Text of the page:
The concept of charity often rattles its collection tin irritatingly while I'm trying to do other things. That rattle is an alarm bell (See what I did there?) - a warning - that charities are dangerously behind in terms of utilising the accumulative energy of the connected world. If anything, charity remains very introverted.
When it comes to charity, people tend to get muddled between their own needs and the aims of the charity they support. I won't start philosophising about whether true altruism is a myth, but I will share two examples of charitable solutions (that I witnessed within five minutes today) to make a point.
This morning I left my house to get some lunch from Tesco. As it happened, I had just been browsing the apps on Facebook and had come across the Causes
application. This application is designed simply to feed off the Facebook community - and the energy and connections in it - to act as a conduit for activism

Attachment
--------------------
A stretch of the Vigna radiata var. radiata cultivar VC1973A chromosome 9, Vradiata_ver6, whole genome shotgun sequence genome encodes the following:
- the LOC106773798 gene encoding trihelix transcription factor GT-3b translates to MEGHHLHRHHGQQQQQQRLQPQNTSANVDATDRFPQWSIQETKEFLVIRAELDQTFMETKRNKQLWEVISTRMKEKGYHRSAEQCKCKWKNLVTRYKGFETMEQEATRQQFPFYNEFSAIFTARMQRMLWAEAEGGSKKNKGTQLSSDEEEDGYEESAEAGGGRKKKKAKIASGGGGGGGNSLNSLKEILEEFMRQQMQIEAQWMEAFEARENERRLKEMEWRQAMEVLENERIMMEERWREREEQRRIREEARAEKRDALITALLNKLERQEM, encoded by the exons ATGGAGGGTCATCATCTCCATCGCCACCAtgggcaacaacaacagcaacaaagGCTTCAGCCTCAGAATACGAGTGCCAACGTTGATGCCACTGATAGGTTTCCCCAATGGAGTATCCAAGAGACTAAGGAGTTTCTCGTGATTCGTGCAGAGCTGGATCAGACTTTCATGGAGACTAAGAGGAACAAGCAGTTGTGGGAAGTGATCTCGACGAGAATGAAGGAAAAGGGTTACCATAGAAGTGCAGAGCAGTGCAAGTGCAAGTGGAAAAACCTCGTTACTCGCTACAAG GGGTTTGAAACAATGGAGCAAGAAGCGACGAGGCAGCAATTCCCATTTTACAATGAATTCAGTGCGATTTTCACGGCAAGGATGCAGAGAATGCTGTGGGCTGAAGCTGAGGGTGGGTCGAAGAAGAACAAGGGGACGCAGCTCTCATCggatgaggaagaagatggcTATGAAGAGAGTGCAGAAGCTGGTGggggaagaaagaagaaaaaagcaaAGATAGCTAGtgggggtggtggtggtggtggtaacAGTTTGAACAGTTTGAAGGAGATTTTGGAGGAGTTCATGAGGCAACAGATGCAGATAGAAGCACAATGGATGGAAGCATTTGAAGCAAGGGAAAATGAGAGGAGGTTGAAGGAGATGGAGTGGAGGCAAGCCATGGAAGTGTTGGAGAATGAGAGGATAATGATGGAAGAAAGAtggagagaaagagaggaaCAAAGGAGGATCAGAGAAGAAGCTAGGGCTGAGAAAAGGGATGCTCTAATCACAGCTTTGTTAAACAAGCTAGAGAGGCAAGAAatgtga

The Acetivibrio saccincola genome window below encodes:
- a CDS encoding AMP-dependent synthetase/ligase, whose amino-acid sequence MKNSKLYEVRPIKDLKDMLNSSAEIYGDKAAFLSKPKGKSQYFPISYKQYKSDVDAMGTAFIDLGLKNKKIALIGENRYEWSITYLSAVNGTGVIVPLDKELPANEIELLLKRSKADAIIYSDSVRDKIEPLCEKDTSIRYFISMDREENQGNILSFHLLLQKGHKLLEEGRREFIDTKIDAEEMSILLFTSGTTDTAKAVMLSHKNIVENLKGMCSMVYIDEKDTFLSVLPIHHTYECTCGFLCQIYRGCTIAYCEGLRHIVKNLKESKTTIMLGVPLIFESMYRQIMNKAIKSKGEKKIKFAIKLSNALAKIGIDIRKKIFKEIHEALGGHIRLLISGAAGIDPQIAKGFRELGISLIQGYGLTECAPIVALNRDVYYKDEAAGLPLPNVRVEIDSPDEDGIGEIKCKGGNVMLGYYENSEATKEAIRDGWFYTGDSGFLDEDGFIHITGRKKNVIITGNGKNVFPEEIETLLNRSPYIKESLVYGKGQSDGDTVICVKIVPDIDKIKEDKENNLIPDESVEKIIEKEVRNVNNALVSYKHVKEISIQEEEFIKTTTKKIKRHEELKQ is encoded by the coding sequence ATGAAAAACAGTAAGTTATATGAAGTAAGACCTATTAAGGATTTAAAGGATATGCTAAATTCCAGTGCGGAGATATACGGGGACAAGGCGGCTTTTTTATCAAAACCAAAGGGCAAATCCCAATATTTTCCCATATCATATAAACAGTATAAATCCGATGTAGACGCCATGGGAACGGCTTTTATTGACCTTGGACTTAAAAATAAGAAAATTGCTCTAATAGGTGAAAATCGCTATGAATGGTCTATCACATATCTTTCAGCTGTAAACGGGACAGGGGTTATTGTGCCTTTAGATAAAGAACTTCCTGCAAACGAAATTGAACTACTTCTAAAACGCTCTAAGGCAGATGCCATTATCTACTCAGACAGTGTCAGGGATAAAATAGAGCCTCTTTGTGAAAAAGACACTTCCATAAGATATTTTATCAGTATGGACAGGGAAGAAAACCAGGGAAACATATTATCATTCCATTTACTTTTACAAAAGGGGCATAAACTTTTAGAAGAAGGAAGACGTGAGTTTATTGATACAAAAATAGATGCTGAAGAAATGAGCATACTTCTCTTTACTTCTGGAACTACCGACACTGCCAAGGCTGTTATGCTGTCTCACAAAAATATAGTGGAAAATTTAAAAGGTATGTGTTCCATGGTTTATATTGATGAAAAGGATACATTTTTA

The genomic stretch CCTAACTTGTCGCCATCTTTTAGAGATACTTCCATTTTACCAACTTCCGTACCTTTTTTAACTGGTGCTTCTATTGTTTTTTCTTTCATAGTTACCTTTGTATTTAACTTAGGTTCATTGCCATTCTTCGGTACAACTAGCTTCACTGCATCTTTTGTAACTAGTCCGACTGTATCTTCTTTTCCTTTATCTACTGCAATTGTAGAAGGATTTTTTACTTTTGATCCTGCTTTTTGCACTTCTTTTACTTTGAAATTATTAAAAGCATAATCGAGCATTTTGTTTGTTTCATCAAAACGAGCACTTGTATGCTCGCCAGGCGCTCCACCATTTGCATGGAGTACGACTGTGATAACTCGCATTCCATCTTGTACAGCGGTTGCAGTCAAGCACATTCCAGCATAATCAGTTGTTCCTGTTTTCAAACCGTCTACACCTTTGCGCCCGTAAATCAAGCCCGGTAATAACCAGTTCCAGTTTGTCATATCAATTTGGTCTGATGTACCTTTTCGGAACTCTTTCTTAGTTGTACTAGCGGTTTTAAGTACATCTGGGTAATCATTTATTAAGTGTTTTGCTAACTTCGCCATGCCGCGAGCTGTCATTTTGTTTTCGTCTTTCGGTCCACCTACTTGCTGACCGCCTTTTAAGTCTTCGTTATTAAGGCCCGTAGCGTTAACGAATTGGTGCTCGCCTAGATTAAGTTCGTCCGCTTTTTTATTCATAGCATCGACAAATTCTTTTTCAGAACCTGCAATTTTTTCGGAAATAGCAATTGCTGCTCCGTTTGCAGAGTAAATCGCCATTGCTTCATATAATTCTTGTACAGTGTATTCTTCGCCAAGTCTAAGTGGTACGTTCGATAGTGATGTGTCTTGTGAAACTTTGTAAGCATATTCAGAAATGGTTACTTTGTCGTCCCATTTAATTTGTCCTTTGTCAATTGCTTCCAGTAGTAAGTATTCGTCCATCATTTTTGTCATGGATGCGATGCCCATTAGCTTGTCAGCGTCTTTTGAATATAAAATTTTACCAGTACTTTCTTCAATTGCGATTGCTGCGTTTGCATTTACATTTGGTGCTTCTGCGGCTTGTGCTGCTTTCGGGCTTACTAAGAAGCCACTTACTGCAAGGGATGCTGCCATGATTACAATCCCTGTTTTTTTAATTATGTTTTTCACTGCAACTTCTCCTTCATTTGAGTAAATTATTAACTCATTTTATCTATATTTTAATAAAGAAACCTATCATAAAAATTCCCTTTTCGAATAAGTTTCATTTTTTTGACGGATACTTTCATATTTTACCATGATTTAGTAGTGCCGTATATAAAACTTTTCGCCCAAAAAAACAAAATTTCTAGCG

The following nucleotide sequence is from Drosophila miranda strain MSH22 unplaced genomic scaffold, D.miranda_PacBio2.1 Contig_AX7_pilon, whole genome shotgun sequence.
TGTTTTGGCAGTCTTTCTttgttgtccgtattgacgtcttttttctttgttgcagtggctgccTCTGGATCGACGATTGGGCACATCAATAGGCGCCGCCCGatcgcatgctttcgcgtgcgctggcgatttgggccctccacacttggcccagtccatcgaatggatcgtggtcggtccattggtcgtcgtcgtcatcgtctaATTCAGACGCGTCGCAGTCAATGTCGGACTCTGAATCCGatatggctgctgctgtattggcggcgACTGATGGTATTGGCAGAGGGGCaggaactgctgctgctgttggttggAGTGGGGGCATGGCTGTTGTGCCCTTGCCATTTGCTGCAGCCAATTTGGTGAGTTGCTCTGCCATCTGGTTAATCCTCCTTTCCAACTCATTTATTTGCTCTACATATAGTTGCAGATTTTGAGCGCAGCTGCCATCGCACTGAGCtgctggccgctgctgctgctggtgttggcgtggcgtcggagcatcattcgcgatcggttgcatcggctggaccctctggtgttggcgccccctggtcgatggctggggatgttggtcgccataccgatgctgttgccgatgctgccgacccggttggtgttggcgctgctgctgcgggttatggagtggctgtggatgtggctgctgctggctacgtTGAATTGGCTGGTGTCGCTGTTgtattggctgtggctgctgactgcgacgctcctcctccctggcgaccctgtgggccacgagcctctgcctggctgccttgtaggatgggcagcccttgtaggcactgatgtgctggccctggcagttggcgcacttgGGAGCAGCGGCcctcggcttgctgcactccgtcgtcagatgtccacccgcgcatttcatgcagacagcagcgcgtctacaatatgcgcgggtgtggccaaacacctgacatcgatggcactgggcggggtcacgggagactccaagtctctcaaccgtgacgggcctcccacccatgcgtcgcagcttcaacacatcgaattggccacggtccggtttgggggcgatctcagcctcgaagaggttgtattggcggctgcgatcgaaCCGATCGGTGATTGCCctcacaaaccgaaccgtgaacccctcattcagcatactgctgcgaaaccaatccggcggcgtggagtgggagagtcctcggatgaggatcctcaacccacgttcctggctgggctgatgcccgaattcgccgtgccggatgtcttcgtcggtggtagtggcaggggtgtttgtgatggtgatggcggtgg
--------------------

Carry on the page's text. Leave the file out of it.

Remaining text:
. It seems pretty basic and I'm sure there are better ones being developed, but it is potentially a very efficient way (results pending) to not only raise money but to educate and create discussion about different causes.
Three minutes later I was walking into Tesco where an elderly woman was collecting money for Macmillan
Cancer Support. She looked grumpy. She shook her tin. She probably sat there all day.
This woman represents the old world. Compared to the potential of charitable Facebook applications, her effort is not even comparable. But I couldn't possibly walk over and tell her that. She is there because she wanted to do something
The whole world needs to change. Attitudes need to change. And social values need a bit of a kicking too. Charities are losing out - for many reasons - but a key reason was personified in the doorway of Tesco. The intentions of that woman are worthy, but misplaced. We all
want to do something. So rather than stay in silos, each 'doing our bit', we are in need of simple solutions that harness this collective desire.
As more and more disparity is broadcast to us, it's tempting to think we have to try harder, but Facebook apps show us that there are simple solutions out there - built by one person and more powerful than a thousand street collectors.